Koren Lightning-Earle, one of the lawyers who helped gather the 400 signatures in less than 48 hours in support of the cultural training said that they felt it was necessary and appropriate, given the recommendations of the Truth and Reconciliation Commission hearings.
"This is an opportunity for that real allyship – those TRC calls to action are calls to all Canadians," Lightning-Earle said. "And there is specific ones for justice.
"We are not above those calls to action, and we have an obligation to uphold those calls to action."
Lawyer Dan Mol said, "Even though I think we all support the objectives of sensitivity and reconciliation, I think what's important is that in the future, the precedent is there for the law society to impose points of view on lawyers."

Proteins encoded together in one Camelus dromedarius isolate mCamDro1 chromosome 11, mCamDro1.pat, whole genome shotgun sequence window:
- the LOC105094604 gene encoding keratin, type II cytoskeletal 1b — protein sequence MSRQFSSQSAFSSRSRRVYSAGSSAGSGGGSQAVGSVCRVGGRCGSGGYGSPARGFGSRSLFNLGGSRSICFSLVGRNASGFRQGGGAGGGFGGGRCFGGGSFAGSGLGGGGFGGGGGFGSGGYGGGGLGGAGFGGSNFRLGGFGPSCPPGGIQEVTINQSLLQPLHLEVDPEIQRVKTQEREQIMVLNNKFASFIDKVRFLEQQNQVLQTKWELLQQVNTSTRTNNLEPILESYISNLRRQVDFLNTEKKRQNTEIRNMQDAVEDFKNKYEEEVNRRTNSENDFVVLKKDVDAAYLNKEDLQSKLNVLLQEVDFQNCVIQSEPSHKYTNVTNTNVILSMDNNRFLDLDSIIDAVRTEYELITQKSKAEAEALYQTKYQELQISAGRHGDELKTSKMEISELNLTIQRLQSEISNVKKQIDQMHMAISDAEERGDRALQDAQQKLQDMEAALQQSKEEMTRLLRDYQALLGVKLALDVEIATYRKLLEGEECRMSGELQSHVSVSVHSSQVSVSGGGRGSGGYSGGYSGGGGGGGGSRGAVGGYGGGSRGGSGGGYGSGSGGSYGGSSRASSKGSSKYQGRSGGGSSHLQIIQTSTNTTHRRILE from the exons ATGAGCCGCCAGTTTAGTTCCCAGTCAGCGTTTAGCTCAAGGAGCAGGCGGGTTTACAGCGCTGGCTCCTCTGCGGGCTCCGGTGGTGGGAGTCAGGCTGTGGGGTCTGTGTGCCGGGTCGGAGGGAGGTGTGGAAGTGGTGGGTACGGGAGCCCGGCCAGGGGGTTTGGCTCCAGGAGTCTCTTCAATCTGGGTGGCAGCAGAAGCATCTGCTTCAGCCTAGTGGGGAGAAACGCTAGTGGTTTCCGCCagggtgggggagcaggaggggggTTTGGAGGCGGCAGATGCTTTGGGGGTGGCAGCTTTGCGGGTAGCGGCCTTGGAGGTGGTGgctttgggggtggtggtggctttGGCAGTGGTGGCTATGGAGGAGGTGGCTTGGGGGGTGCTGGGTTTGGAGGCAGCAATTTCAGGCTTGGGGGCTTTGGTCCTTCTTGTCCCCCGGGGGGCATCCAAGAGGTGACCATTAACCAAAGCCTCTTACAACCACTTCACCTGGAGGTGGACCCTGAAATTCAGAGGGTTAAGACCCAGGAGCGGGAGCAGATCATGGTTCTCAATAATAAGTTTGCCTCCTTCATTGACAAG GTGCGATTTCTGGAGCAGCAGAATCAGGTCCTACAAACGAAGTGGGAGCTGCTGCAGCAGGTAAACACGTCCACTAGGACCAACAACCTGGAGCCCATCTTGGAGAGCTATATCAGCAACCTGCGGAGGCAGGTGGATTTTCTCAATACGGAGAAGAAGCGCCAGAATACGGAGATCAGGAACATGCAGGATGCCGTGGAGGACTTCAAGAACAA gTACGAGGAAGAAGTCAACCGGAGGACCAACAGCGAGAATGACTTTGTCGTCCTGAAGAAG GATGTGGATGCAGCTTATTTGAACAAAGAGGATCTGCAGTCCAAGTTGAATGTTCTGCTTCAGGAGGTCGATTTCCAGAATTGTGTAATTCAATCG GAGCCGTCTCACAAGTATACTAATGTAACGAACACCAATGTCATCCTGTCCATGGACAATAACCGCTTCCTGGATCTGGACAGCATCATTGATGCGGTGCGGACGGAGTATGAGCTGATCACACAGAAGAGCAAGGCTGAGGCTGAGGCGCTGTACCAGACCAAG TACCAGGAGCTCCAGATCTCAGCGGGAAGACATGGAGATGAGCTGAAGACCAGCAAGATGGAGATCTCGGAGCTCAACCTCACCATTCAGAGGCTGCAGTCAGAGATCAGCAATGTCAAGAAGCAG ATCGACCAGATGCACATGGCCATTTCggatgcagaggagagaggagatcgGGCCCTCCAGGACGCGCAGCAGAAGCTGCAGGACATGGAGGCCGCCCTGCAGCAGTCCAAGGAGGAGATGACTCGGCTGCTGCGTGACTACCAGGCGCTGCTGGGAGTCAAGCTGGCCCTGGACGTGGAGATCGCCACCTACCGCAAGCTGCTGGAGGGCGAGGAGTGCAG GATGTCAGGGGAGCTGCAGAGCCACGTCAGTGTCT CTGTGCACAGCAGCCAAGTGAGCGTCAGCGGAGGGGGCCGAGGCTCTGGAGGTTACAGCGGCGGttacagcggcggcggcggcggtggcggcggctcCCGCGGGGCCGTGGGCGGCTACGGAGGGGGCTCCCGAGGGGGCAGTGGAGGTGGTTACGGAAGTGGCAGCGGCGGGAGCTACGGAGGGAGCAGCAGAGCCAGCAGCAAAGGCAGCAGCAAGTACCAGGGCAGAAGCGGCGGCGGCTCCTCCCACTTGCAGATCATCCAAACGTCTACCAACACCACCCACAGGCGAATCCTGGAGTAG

For lawyer Darren L. Richards, one of the 51 who signed the petition, the issue has nothing to do with Indigenous cultural training and everything to do with law society overreach.
"This is about Rule 67.4 that grants the Law Society Benchers powers not granted in the legal profession act," he said. "The petitioners simply do not believe the benchers have or should have the power to mandate cultural, political or ideological education of any kind on Alberta lawyers as a condition of practice."
The Monday meeting will take place online. Over 4,000 lawyers are expected to participate and the majority vote will determine how the Alberta Law Society proceeds.